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  • Print publication year: 2011
  • Online publication date: June 2012

12 - Methodology and theory

from Part II - Relationships between behavior, culture and biology

Summary

As noted in Chapter 1, there is much more to a cross-cultural study than collecting data in two countries and comparing the results. Long ago Campbell (1970) warned that two-group comparisons usually are not interpretable: there are too many factors to which an observed difference can be attributed, including a lack of equivalence (cultural bias). In various chapters in Part I we have seen examples of competing interpretations of differences in behaviors across cultures. In the present chapter the scope for interpretation of cross-cultural data will be explored further. Both “culture” and “behavior” are somewhat abstract and diffuse concepts that are not accessible to scientific analysis without further specification. The process of specification is guided by the methods and research questions that are selected by researchers as well as by their theoretical and metatheoretical orientations. Usually method and theory are linked and this is the reason why we have combined them in the present chapter.

The first three sections refer back to the three themes and associated theoretical positions that we outlined in Chapter 1. In the first section we elaborate on the distinction between culture as external context and culture as internal to the person (internal context).

Further reading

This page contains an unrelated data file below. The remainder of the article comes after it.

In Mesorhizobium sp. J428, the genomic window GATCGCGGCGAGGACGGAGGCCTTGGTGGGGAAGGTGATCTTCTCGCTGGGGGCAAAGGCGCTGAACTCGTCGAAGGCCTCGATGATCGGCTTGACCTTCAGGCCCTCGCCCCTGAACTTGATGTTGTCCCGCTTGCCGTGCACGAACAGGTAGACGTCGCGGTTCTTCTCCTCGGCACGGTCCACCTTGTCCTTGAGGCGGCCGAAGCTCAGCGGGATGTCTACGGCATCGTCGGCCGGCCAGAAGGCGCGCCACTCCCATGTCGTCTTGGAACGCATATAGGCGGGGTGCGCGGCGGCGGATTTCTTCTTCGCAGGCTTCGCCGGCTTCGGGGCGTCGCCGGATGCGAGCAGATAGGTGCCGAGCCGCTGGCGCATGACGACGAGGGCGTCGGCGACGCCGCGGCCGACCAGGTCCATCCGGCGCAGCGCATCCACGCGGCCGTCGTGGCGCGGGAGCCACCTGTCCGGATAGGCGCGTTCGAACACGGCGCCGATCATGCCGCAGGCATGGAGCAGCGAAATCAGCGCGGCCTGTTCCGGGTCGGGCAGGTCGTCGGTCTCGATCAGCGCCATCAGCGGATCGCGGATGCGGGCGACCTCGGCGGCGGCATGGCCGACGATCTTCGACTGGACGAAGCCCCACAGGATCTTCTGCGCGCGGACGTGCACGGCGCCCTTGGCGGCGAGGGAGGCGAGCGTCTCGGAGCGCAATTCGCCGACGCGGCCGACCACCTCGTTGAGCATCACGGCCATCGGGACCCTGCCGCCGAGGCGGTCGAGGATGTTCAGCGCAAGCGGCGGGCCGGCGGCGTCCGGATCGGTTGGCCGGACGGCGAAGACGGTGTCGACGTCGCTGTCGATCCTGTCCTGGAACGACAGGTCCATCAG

Berry, J. W., Poortinga, Y. H., Pandey, J., Dasen, P. R., Saraswathi, T. S., Segall, M. H., Ka˘gitçibas¸i, C. (eds.) (1997). Handbook of cross-cultural psychology (2nd edn., Vols. I–III). Boston: Allyn & Bacon.
This three-volume handbook gives a wide-ranging overview of the state of the art in cross-cultural psychology in the 1990s. The full text is freely available on the Internet (see Further reading, Chapter 1).
Cole, M. (1996). Cultural psychology: A once and future discipline. Cambridge, Mass.: Belknap.
A book-length discussion of cultural psychology, especially Cole's own sociocultural tradition.
Kitayama, S., and Cohen, D. (eds.) (2007). Handbook of cultural psychology. New York: Guildford Press.
We mentioned this text already in Further reading, Chapter 1, as a source for research in the tradition of cultural psychology.
Shadish, W. R., Cook, T. D., and Campbell, D. T. (2002). Experimental and quasi-experimental designs for generalized causal inference. Boston: Houghton Mifflin.
This is not a cross-cultural text, but recommended reading for anyone seeking an understanding of the pitfalls in psychological research.
Vijver, F. J. R., and Leung, K. (1997). Methods and data analysis for cross-cultural research. Newbury Park, Calif.: Sage.
This book gives a fairly complete account of the essentials of methodology and analysis in culture-comparative research.